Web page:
“They had to hide in the woods in a bush while Hamas hunted people around them, listening to the carnage,” Klein said. “They said Hamas was so close to where they were hiding, they could hear them having a conversation.

“It took us until we started passing bodies were we like, ‘these are terrorists,'” Klein continued. “This is an attack. Terrorists are attacking us. And I think we knew it was Hamas because there’s not many other people who would do this.”

Seattle has been home to many rallies and protests over the Israel-Hamas War since Oct. 7, with both sides being represented and supported. Most recently, the Christmas tree lighting ceremony in downtown Seattle, an annual tradition for the last nine years to unofficially mark the holiday season, was disrupted by pro-Palestine protestors last week.

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“What would you say if you were able to have a conversation with some of these protesters here in the U.S.?” Jason Rantz asked Klein.

“Come visit. I’ll go to the West Bank with you. We’ll go look at the billboards of the martyrs together. We can hide in the bunker for rockets together,” Klein answered. “They can go and give their support face-to-face, ‘I support you.’ See how that’s appreciated because they didn’t kill only Israelis. They didn’t kill all the Jews. They killed Arabs. They killed Germans. They killed Italians and they killed Americans. They killed people who were gay or straight. They don’t care.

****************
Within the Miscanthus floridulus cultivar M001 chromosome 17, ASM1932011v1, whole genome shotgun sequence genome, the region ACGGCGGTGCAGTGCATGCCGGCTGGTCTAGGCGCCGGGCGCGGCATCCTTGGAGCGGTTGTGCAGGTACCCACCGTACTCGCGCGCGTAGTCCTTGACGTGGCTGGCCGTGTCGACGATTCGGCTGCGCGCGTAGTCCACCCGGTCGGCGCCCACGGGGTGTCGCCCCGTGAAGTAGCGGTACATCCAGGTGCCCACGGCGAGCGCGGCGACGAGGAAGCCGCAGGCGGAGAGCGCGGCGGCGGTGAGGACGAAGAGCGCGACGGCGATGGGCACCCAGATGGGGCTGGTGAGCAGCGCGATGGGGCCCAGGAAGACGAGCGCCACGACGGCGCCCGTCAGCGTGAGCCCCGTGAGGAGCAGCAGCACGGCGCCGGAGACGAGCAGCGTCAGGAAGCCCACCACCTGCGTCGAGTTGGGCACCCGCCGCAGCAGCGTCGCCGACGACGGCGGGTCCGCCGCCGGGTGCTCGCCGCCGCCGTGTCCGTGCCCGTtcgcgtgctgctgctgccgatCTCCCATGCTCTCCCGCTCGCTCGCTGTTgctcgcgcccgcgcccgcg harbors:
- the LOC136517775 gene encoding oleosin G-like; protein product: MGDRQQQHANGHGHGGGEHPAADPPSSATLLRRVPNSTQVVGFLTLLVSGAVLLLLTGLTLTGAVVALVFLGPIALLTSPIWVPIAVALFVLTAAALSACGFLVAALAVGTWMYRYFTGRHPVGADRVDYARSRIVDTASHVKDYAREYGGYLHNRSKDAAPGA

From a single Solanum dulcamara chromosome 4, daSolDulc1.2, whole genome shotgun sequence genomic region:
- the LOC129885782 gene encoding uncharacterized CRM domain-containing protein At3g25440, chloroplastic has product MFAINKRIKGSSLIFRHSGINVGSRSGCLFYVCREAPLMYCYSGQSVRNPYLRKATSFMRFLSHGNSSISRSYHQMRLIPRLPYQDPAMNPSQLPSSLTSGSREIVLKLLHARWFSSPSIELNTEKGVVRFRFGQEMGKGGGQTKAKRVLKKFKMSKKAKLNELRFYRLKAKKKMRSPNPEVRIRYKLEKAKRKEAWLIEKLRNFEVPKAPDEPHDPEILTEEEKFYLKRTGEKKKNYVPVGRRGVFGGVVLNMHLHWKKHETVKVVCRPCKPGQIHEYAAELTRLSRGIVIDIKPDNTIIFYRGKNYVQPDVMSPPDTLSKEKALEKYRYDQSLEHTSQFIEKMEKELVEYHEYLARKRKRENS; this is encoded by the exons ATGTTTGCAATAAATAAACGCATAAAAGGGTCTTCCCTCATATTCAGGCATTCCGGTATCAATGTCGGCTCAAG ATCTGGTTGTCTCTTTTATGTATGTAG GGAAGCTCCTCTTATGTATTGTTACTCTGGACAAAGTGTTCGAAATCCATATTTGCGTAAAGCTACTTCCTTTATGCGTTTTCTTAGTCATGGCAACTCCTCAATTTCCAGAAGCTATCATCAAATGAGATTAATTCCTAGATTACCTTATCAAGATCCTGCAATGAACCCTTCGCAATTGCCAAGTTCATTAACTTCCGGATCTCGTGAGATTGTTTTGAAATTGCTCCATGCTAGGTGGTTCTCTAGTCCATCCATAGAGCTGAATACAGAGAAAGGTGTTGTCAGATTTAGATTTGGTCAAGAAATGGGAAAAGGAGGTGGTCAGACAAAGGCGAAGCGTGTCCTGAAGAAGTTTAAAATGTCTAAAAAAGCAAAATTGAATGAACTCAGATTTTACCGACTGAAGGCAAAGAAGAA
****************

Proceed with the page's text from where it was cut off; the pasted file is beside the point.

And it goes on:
“I want to add this,” Klein continued on Jason Rantz’ show. “When we were at the festival, I met a man and he came to the festival on a minibus and his bus was driven by a Palestinian worker from Gaza, a Muslim man. Within the first month after the attack, Hamas put out a video of them catching this man, the driver, and him telling them, in Arabic, that he’s Muslim. Telling them, in Arabic, that he’s Palestinian from Gaza. His family lives in Gaza. And they still killed him.”

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Klein did clarify he’s not against Palestinians or their movement to gain equality.

“I have no issues if you want to support the Palestinians. Everyone’s right,” Klein added. “I think if you want to chant something, instead of saying ‘from the river to the sea, Palestine will be free,’ say ‘Palestinians will be free’ because that makes it sound like you want equal rights and a fair living situation for everybody.”

Klein is speaking at a rally in support of Israel on Sunday at 12 p.m., organized by Stand With Us Northwest. The rally will be held at Aubrey Davis Park in Mercer Island.

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Hamas attack survivor: ‘We knew it was Hamas’ because few could cause such carnage